Death’s in the Air
Air pollution has plagued human settlements for millennia. Citizens of Ancient Rome referred to the city’s smoke-filled skies as gravioris caeli (heavy heaven) and infamis aer (infamous air). Atmospheric pollution was amplified dramatically with the beginning of the Industrial Revolution and the combustion of coal as a primary energy source. While incidents like the Donora Smog in 1948 raised alarm for air quality and its impact on human health, it was not until the environmental movements of 1960s and 1970s that government and industry began to take action. These cartoons from syndicated political cartoonist, Jerry Doyle, captures the mood of those decades, when environmental urgency around air pollution would eventually lead to the first federal laws regulating emissions.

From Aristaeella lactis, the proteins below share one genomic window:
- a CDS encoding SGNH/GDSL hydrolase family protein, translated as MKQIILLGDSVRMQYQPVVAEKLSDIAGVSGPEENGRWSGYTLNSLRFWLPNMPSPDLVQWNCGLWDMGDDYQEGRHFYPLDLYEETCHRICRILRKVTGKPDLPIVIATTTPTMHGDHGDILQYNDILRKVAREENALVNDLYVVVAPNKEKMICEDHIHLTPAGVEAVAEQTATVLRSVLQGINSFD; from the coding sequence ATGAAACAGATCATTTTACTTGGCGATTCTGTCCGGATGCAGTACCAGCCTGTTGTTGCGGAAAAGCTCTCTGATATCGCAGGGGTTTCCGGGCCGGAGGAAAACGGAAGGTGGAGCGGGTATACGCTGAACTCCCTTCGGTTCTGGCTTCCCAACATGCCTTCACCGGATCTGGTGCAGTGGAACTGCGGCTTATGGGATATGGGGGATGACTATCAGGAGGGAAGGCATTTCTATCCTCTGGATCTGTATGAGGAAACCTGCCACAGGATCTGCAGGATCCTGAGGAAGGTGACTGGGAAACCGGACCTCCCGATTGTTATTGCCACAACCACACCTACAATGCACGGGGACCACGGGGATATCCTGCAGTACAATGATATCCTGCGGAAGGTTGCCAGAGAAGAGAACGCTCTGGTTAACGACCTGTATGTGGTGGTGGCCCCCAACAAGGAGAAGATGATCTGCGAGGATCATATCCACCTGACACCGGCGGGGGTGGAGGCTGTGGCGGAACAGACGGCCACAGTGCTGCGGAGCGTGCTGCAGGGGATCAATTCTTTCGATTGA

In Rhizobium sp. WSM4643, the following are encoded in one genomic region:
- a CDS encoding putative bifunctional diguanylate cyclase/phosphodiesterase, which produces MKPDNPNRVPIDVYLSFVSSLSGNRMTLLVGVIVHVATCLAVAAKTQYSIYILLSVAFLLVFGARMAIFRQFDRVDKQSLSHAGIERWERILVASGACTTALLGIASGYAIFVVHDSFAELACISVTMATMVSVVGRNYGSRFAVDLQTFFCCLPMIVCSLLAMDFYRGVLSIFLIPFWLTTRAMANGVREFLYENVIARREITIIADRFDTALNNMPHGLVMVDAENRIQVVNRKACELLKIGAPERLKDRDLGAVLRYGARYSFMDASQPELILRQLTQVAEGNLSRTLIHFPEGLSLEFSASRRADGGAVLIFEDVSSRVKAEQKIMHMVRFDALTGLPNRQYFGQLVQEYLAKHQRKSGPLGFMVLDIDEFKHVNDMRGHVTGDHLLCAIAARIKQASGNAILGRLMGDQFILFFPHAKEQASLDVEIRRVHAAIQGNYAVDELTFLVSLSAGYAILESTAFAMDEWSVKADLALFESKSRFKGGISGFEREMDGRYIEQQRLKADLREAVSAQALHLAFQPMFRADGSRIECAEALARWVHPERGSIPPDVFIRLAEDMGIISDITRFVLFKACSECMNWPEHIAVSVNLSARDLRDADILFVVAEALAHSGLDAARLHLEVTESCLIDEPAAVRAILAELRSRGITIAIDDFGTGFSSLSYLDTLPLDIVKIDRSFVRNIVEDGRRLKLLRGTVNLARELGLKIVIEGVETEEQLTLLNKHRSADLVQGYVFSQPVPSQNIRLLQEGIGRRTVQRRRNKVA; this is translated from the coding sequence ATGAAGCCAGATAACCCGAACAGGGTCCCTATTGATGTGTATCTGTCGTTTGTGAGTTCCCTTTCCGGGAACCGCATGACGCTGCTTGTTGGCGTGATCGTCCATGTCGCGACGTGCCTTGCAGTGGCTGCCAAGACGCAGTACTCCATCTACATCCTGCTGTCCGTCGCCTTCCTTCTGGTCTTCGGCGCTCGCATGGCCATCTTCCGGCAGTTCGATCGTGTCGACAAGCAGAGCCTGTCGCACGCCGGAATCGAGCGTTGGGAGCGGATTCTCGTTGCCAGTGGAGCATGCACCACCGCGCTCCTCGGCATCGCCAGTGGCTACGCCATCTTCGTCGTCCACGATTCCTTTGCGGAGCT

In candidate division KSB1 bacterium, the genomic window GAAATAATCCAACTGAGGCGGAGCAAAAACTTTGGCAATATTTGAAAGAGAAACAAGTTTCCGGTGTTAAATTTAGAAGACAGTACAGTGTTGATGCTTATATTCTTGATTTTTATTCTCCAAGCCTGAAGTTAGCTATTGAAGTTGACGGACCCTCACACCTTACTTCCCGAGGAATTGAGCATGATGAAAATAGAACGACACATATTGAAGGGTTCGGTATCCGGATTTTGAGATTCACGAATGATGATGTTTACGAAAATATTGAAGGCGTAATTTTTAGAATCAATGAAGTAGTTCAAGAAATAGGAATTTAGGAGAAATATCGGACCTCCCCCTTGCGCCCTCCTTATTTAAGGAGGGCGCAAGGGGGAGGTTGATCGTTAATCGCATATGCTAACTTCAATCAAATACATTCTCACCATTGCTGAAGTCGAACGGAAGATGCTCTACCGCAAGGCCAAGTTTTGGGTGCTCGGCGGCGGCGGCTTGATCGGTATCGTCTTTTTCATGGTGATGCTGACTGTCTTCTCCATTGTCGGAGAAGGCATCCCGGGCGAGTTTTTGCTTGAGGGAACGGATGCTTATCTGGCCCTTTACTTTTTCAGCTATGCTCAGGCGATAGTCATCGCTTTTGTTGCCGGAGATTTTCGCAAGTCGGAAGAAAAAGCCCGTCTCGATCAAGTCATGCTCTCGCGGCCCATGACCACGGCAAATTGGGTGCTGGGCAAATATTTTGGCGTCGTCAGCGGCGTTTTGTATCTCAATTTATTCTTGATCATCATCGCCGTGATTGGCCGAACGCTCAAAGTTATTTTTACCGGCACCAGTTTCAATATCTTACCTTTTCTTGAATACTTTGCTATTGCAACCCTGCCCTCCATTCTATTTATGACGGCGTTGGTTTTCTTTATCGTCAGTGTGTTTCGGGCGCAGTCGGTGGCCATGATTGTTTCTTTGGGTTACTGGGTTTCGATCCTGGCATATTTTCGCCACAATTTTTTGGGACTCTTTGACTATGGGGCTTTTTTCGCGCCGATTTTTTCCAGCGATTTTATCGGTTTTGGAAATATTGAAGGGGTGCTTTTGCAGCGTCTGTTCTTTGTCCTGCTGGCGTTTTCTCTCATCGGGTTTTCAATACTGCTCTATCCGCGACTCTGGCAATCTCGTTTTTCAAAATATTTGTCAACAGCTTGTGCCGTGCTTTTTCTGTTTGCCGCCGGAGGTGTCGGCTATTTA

Death is in the air, Civilization Marches On, The “Right to Life” Issue
Jerry Doyle papers
CO2 PPM, 1960-1975: 316.1-329.6
The complete digital collection of editorial cartoons from Jerry Doyle can be viewed online at: https://libraries.psu.edu/about/collections/jerry-doyle-papers.